Washington, D.C. (Dec. 21, 2022) — Independent Community Bankers of America (ICBA) President and CEO Rebeca Romero Rainey issued the following statement on New York State Department of Financial Services proposed guidance on climate risk.
“Today’s New York State Department of Financial Services proposed guidance on climate risk contains no exemptions for community banks, ensuring it would subject these institutions and the communities they serve to new and expensive regulatory burdens. Community banks have decades of experience managing concentration risks and responding to extreme weather events and natural disasters in their communities — meaning new, onerous, and expensive climate risk management frameworks are counterproductive.
“Regulators should not impose climate risk regulations on community banks for the following reasons.
Current risk management practices protect community banks from climate-related financial risks, as evidenced by the absence of community bank failures following severe weather events.
The lack of empirical data points to another concern with these proposals — that the government’s ultimate motive is to choke off legal but disfavored businesses and industries from the financial system. If climate risk proposals are not intended to choke off specific industries from the financial system, regulators should expressly state there is no supervisory expectation that banks de-risk legal but climate-disfavored industries.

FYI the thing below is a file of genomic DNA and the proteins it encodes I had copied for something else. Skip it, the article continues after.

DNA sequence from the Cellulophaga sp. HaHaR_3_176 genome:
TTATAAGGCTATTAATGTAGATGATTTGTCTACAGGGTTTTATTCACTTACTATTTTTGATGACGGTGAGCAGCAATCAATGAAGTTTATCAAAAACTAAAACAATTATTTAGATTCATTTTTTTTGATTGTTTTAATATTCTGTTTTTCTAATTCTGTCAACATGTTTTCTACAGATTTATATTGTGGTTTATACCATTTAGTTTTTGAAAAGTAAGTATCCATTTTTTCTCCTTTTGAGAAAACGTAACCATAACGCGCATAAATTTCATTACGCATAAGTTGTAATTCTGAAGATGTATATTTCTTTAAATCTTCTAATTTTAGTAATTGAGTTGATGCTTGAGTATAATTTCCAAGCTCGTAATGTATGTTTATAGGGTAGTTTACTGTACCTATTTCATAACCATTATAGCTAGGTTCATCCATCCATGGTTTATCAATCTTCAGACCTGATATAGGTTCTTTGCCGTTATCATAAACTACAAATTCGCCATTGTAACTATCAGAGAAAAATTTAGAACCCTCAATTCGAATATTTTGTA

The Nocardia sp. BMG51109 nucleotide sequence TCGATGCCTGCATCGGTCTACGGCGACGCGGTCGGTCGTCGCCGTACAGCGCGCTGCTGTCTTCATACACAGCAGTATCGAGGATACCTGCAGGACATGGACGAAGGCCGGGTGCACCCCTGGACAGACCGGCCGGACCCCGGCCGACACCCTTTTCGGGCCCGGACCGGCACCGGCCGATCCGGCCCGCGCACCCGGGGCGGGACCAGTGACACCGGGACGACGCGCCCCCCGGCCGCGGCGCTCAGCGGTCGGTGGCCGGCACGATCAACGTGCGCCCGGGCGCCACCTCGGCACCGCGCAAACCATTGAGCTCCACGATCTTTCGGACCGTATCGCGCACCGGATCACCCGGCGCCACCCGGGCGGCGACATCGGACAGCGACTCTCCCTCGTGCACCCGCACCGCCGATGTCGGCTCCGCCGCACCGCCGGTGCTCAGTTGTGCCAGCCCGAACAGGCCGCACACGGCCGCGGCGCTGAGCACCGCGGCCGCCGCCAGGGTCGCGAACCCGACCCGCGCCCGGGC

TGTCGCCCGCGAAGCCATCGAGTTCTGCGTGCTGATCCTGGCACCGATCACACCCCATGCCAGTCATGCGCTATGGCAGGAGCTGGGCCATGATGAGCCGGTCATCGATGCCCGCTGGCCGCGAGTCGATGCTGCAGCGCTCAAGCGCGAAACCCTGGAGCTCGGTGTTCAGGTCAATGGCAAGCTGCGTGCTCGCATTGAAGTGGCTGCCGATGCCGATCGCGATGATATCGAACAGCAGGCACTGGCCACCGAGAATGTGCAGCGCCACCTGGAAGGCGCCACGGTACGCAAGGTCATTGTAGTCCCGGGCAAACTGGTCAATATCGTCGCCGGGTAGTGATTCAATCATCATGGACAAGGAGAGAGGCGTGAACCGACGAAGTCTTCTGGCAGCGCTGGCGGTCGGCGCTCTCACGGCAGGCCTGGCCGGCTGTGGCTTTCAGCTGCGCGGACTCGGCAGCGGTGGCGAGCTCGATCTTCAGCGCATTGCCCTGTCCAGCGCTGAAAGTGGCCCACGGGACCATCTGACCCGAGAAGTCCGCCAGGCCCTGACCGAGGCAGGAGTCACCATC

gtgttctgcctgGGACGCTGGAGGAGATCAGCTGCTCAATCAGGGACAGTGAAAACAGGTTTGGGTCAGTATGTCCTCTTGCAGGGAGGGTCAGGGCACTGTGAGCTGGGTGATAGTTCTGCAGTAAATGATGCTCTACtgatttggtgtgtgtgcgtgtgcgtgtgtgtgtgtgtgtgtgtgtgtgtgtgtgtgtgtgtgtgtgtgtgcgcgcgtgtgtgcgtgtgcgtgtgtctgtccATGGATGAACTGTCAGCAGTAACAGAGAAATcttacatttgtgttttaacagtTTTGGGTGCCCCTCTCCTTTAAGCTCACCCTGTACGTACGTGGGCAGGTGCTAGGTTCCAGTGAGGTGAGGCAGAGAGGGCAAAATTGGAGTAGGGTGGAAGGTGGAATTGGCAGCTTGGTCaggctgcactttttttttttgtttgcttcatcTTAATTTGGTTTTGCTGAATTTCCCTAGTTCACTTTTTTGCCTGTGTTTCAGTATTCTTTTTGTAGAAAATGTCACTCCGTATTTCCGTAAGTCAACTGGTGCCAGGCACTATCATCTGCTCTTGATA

Before contemplating new policies, agencies should first conduct studies and gather empirical data to determine the extent to which climate-related financial risks affect the safety, soundness, and stability of community banks and the financial system.
“Resiliency is central to community banks’ business model, with their longstanding underwriting and insurance practices addressing the impact of severe weather events and natural disasters since the early 19th century. The NYDFS and other regulators should reconsider their climate risk proposals and their adverse effects on local communities.”
The Independent Community Bankers of America® creates and promotes an environment where community banks flourish. ICBA is dedicated exclusively to representing the interests of the community banking industry and its membership through effective advocacy, best-in-class education, and high-quality products and services.
With nearly 50,000 locations nationwide, community banks constitute roughly 99 percent of all banks, employ nearly 700,000 Americans and are the only physical banking presence in one in three U.S. counties. Holding more than $5.8 trillion in assets, over $4.8 trillion in deposits, and more than $3.5 trillion in loans to consumers, small businesses and the agricultural community, community banks channel local deposits into the Main Streets and neighborhoods they serve, spurring job creation, fostering innovation and fueling their customers’ dreams in communities throughout America. For more information, visit ICBA’s website at www.icba.org.